"I call it the Man Game. The Man Game is when you and another man meet for the first time. You're a dude. You and your girl go to someone's house, a friend of your girlfriend's. This friend of hers is a woman, and that woman has a boyfriend. Great. The two of you get introduced. For a split second he's nice, on the outside, saying nice to meet you. Then the Man Game begins. He asks you what you're into. You better be into something awesome. He'll make it seem like it's not. He needs to prove he's cooler than you. He'll off-handedly mention that he works at a glass-blowing place. Or that he has his own studio loft. Or that he owns two limousines or whatever the hell thing he can think of that's cooler than what you said. He probably actually does these things, too. They always end up doing man stuff. They play football. He'll phrase it in such a way that it makes him the alpha top dawg male he-man on campus, which is exactly what he's going for. It's the man game. He's trying to out-man you. You, don't flinch. How you win the man game is by not caring what he says, but not showing it either. Fake sympathy or awe, but also make clear that you don't really give a shit. Say, that's kinda cool. It'll break him in half. He can't show it though, because if he does it comes off as petulant and he instantly loses the man game for being too emotional and insecure. Of course, that's exactly what he is, insecure, since he’s playing the motherfucking Man Game in the first place. Make him more insecure by being secure in yourself. Be confident, but don't feel like you need prove it. Don't shove your confidence in their face– that's stupid, it's what they're doing. Just be quietly confident. Like they can't touch you. Your disarming lack of a need to try to stomp all over them will do something, as will the fact that you know they're playing the Man Game, and you play it back to them in a more confident and subtle way. Ask them for details. Do they like what they do. This does the unfortunate thing of humanizing them and causing them to talk about real emotions, which they hate. Or let them think you're a boy, someone without accomplishments, for just a little bit, while you ask them about their bullshit, and then tie their shit into some great shit that you’ve done. Oh yeah, that reminds me of this, how I'm the first guy to ever land on the moon, or some shit. Watch them shut the fuck up."
"So they got you on the 7," said this hulking figure, grinning through a mild haze of diminished motor skills masquerading as coolness. Many people on the 7 have seen me before, but I was new to this man, a fellow in his thirties dressing like he was still sitting in the back row of a high school classroom: black jacket and pants large enough for me to use as sleeping bags, with a flat-billed cap and untied skaters.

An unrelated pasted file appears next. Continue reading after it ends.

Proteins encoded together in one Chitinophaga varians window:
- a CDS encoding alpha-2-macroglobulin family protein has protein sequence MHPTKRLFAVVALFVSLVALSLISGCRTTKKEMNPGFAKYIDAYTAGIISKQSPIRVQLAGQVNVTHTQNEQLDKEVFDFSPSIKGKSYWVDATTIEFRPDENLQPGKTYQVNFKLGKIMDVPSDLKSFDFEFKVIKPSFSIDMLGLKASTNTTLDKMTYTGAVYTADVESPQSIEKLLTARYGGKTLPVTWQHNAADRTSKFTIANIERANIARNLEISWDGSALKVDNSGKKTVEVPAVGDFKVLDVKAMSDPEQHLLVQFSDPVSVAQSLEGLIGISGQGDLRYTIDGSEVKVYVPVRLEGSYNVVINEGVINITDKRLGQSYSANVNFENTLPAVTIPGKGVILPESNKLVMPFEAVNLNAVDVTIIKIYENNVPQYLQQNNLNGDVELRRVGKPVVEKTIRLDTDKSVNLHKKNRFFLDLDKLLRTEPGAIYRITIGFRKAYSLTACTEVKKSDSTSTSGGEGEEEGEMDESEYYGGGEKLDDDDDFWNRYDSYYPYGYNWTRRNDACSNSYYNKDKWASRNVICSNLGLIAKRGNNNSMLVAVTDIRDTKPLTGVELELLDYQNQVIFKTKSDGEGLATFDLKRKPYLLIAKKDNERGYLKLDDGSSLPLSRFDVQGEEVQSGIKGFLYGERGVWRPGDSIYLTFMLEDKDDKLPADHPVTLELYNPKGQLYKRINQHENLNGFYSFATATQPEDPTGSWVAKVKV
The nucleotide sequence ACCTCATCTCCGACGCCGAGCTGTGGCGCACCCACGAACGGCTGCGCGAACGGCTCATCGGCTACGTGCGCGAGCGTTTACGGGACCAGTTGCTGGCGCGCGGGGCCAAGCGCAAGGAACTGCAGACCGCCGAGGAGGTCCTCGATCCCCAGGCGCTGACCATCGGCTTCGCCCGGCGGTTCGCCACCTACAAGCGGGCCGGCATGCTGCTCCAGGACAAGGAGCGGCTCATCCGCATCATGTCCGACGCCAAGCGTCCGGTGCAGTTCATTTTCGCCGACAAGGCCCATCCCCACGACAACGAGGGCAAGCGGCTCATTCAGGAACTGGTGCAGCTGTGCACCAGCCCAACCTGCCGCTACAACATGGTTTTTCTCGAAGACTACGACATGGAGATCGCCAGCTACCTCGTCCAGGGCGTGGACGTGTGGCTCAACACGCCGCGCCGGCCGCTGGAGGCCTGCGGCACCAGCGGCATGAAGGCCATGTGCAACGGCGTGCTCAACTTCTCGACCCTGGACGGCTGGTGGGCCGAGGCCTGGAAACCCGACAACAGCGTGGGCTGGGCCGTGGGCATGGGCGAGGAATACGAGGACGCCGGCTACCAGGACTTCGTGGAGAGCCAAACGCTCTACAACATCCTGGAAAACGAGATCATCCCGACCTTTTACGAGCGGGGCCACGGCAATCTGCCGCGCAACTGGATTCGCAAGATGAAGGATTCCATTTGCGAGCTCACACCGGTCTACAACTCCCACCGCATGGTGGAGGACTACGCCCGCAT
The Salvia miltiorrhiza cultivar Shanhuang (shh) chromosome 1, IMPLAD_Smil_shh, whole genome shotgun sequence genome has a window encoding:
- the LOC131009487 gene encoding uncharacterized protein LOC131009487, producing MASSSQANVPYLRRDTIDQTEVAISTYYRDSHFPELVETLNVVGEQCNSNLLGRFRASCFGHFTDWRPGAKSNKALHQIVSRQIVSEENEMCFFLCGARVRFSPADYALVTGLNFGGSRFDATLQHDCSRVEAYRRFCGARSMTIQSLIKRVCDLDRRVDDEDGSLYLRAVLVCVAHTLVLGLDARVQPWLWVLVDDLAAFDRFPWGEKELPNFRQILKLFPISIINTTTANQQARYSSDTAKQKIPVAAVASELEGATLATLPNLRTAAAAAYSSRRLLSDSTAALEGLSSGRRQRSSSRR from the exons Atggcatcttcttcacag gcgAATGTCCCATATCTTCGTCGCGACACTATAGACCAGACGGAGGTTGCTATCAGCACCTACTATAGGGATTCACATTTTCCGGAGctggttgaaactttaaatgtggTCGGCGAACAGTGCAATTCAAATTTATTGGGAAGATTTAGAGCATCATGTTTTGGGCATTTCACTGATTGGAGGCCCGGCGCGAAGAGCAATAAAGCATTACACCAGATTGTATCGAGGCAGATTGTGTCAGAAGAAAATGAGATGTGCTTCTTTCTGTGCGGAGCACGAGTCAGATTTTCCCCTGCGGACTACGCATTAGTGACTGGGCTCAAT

"That's my route!" I replied.
His grin, turning to a smirk, looking down as he stood above me. Who's this skinny white boy, said his gaze, and how far out of his depth is he, out here at Orcas during the late night. He put in his starting bid for the Man Game.
"You got a taste of some of the 'hood brothas yet?"
"Well," I said, smiling, pausing, going for the truthful response: "I'm from South Central LA."
"What parta LA?"
"South Central, South Gate."
"Oh cool! What part?"
I withheld laughter. That's like saying, 'I'm from Rainier Beach!' 'What part?' 'Duvall!'"
"All over," he continued. "We lived in Watts,"
Which is in fact in the 'hood. "Oh yeah, by the Towers,"
"Um, uh," he said. "Yeah."
"We were little bit east in South Gate, just up and over from Compton airport."
It's possible he knew what the Pasadena comment sounded like, and he thus continued mumbling for a while, doing his best to present himself as So Ruff, So Tuff. I listened and replied. I forget the details, but they weren't terribly memorable. He asked my heritage, and I mentioned the Korean element.
"Yeah, you know, I'm black," he replied.
You almost wanted to hug the guy, he was trying so hard. No actual African or African-American would have tolerated such a line. There's a difference between a lifetime wrestling with the worst parts of this country's legacy and, um, getting a killer tan on Hermosa Beach.... Only to me could he get away with it, but it got me thinking how insecure he must have felt. Most forms of overt masculinity are so deeply tied to insecurity it's almost easier to think of them as the same thing. Somehow he and I got to talking about schooling.